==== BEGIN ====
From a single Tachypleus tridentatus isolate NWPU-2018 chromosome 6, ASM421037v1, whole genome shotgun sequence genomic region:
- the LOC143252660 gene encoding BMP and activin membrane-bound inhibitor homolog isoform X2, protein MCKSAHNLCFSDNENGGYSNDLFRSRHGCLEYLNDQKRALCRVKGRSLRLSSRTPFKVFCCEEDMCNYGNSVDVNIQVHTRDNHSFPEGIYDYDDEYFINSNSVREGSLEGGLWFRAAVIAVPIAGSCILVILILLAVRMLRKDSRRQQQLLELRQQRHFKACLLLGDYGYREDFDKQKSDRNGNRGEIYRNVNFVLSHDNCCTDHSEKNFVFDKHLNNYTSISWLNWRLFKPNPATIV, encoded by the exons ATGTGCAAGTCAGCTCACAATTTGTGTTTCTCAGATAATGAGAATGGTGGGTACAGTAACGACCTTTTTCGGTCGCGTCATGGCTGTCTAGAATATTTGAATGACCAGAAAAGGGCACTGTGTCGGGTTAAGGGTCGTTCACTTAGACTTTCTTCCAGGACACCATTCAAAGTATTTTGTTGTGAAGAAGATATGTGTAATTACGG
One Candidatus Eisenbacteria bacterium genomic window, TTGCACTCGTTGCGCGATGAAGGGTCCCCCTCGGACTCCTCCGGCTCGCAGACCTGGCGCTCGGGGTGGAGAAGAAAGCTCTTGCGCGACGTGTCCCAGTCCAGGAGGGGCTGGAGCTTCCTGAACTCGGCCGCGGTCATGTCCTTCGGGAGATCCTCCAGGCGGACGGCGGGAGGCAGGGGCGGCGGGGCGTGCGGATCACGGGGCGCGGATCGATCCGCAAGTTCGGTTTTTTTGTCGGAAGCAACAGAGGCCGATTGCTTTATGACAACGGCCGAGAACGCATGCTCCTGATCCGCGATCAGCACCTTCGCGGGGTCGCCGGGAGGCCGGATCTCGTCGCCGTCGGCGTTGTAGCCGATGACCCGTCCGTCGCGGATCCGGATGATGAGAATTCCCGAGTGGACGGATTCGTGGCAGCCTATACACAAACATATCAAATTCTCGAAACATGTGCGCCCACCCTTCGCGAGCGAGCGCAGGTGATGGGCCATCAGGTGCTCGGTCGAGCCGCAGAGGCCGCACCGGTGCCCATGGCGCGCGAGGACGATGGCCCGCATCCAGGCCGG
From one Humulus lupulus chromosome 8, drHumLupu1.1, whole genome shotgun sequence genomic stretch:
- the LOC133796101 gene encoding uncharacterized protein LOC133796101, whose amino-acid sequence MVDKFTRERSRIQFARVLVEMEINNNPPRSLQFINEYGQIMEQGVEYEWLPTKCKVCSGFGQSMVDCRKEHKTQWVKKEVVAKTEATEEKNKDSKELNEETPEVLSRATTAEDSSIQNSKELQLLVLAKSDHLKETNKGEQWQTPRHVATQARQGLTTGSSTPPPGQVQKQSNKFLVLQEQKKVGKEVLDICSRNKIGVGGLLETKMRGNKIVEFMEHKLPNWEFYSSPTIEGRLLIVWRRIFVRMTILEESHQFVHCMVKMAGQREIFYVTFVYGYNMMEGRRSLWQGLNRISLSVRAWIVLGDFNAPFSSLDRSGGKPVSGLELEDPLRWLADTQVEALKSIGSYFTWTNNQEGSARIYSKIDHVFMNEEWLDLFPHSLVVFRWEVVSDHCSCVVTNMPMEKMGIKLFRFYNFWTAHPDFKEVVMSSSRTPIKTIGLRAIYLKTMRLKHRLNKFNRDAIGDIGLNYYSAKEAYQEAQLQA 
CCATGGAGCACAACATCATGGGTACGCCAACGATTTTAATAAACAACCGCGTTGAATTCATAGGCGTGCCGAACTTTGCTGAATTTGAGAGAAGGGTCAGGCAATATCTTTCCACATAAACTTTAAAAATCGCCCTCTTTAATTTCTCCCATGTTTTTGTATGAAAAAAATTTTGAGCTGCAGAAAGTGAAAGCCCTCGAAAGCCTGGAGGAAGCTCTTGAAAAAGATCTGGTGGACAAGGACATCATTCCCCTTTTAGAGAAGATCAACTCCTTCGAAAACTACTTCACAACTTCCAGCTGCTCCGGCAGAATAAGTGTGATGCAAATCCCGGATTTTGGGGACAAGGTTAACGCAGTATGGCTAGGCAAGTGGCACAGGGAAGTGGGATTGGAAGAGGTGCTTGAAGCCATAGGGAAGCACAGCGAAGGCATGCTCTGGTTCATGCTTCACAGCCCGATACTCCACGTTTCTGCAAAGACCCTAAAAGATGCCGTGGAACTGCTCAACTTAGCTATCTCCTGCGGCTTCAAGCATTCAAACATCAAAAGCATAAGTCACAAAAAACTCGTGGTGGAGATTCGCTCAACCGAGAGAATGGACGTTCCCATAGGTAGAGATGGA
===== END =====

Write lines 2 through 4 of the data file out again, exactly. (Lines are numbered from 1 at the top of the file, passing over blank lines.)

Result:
- the LOC143252660 gene encoding BMP and activin membrane-bound inhibitor homolog isoform X2, protein MCKSAHNLCFSDNENGGYSNDLFRSRHGCLEYLNDQKRALCRVKGRSLRLSSRTPFKVFCCEEDMCNYGNSVDVNIQVHTRDNHSFPEGIYDYDDEYFINSNSVREGSLEGGLWFRAAVIAVPIAGSCILVILILLAVRMLRKDSRRQQQLLELRQQRHFKACLLLGDYGYREDFDKQKSDRNGNRGEIYRNVNFVLSHDNCCTDHSEKNFVFDKHLNNYTSISWLNWRLFKPNPATIV, encoded by the exons ATGTGCAAGTCAGCTCACAATTTGTGTTTCTCAGATAATGAGAATGGTGGGTACAGTAACGACCTTTTTCGGTCGCGTCATGGCTGTCTAGAATATTTGAATGACCAGAAAAGGGCACTGTGTCGGGTTAAGGGTCGTTCACTTAGACTTTCTTCCAGGACACCATTCAAAGTATTTTGTTGTGAAGAAGATATGTGTAATTACGG
One Candidatus Eisenbacteria bacterium genomic window, TTGCACTCGTTGCGCGATGAAGGGTCCCCCTCGGACTCCTCCGGCTCGCAGACCTGGCGCTCGGGGTGGAGAAGAAAGCTCTTGCGCGACGTGTCCCAGTCCAGGAGGGGCTGGAGCTTCCTGAACTCGGCCGCGGTCATGTCCTTCGGGAGATCCTCCAGGCGGACGGCGGGAGGCAGGGGCGGCGGGGCGTGCGGATCACGGGGCGCGGATCGATCCGCAAGTTCGGTTTTTTTGTCGGAAGCAACAGAGGCCGATTGCTTTATGACAACGGCCGAGAACGCATGCTCCTGATCCGCGATCAGCACCTTCGCGGGGTCGCCGGGAGGCCGGATCTCGTCGCCGTCGGCGTTGTAGCCGATGACCCGTCCGTCGCGGATCCGGATGATGAGAATTCCCGAGTGGACGGATTCGTGGCAGCCTATACACAAACATATCAAATTCTCGAAACATGTGCGCCCACCCTTCGCGAGCGAGCGCAGGTGATGGGCCATCAGGTGCTCGGTCGAGCCGCAGAGGCCGCACCGGTGCCCATGGCGCGCGAGGACGATGGCCCGCATCCAGGCCGG
From one Humulus lupulus chromosome 8, drHumLupu1.1, whole genome shotgun sequence genomic stretch: